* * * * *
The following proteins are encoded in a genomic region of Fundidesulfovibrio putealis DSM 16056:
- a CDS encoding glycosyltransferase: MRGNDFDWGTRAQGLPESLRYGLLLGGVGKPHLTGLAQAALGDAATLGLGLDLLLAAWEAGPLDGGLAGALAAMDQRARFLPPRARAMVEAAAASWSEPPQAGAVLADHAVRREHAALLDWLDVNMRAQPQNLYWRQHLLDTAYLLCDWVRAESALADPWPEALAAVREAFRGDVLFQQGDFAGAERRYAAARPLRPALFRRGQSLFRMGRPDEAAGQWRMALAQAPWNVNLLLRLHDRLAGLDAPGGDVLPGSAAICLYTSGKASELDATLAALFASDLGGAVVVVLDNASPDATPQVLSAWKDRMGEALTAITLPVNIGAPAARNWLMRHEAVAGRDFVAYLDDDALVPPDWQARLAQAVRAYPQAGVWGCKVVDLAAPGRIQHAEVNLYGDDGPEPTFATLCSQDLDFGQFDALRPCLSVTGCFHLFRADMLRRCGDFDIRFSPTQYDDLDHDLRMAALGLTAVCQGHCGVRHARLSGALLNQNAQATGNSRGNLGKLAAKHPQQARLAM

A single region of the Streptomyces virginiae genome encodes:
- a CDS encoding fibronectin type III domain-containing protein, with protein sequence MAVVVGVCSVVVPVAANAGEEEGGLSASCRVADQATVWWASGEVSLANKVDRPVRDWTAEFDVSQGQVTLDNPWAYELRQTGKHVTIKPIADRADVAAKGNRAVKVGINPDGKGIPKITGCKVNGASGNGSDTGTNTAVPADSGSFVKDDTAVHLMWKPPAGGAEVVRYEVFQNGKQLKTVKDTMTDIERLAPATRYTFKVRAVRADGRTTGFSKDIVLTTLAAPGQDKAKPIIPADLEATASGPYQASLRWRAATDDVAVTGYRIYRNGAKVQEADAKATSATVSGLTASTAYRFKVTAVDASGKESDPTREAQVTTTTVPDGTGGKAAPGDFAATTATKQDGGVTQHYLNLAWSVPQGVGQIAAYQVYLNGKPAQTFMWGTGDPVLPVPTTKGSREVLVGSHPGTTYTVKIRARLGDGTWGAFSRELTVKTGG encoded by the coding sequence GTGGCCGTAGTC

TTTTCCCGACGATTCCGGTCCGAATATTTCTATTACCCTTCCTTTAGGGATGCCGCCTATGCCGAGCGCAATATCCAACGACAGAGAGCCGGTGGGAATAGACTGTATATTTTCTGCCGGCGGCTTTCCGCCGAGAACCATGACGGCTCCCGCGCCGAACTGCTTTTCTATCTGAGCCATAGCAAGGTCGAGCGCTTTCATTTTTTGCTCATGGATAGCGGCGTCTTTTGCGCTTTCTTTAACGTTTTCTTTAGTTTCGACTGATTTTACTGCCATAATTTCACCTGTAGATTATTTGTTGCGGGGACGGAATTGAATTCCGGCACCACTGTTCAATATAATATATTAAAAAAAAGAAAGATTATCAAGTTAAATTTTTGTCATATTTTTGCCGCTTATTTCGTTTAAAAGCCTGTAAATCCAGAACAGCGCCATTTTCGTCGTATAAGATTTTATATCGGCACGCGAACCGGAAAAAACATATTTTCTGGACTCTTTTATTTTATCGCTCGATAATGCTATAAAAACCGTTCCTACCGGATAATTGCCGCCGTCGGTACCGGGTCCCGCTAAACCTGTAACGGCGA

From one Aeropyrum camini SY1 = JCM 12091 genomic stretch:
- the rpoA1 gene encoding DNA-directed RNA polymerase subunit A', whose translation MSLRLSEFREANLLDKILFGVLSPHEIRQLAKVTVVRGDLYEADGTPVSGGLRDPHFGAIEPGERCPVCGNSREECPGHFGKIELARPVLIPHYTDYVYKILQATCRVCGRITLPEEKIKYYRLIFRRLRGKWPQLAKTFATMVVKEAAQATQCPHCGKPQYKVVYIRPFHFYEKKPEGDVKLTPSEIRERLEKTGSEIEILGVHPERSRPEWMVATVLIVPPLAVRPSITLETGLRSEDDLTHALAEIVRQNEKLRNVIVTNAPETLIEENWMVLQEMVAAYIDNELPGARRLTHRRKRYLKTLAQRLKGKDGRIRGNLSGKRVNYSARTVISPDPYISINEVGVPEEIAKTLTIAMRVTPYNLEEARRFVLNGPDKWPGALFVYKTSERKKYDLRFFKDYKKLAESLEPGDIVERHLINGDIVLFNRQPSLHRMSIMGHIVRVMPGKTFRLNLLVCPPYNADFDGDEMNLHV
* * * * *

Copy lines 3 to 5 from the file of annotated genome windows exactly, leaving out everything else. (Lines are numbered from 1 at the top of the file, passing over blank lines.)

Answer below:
A single region of the Streptomyces virginiae genome encodes:
- a CDS encoding fibronectin type III domain-containing protein, with protein sequence MAVVVGVCSVVVPVAANAGEEEGGLSASCRVADQATVWWASGEVSLANKVDRPVRDWTAEFDVSQGQVTLDNPWAYELRQTGKHVTIKPIADRADVAAKGNRAVKVGINPDGKGIPKITGCKVNGASGNGSDTGTNTAVPADSGSFVKDDTAVHLMWKPPAGGAEVVRYEVFQNGKQLKTVKDTMTDIERLAPATRYTFKVRAVRADGRTTGFSKDIVLTTLAAPGQDKAKPIIPADLEATASGPYQASLRWRAATDDVAVTGYRIYRNGAKVQEADAKATSATVSGLTASTAYRFKVTAVDASGKESDPTREAQVTTTTVPDGTGGKAAPGDFAATTATKQDGGVTQHYLNLAWSVPQGVGQIAAYQVYLNGKPAQTFMWGTGDPVLPVPTTKGSREVLVGSHPGTTYTVKIRARLGDGTWGAFSRELTVKTGG encoded by the coding sequence GTGGCCGTAGTC

TTTTCCCGACGATTCCGGTCCGAATATTTCTATTACCCTTCCTTTAGGGATGCCGCCTATGCCGAGCGCAATATCCAACGACAGAGAGCCGGTGGGAATAGACTGTATATTTTCTGCCGGCGGCTTTCCGCCGAGAACCATGACGGCTCCCGCGCCGAACTGCTTTTCTATCTGAGCCATAGCAAGGTCGAGCGCTTTCATTTTTTGCTCATGGATAGCGGCGTCTTTTGCGCTTTCTTTAACGTTTTCTTTAGTTTCGACTGATTTTACTGCCATAATTTCACCTGTAGATTATTTGTTGCGGGGACGGAATTGAATTCCGGCACCACTGTTCAATATAATATATTAAAAAAAAGAAAGATTATCAAGTTAAATTTTTGTCATATTTTTGCCGCTTATTTCGTTTAAAAGCCTGTAAATCCAGAACAGCGCCATTTTCGTCGTATAAGATTTTATATCGGCACGCGAACCGGAAAAAACATATTTTCTGGACTCTTTTATTTTATCGCTCGATAATGCTATAAAAACCGTTCCTACCGGATAATTGCCGCCGTCGGTACCGGGTCCCGCTAAACCTGTAACGGCGA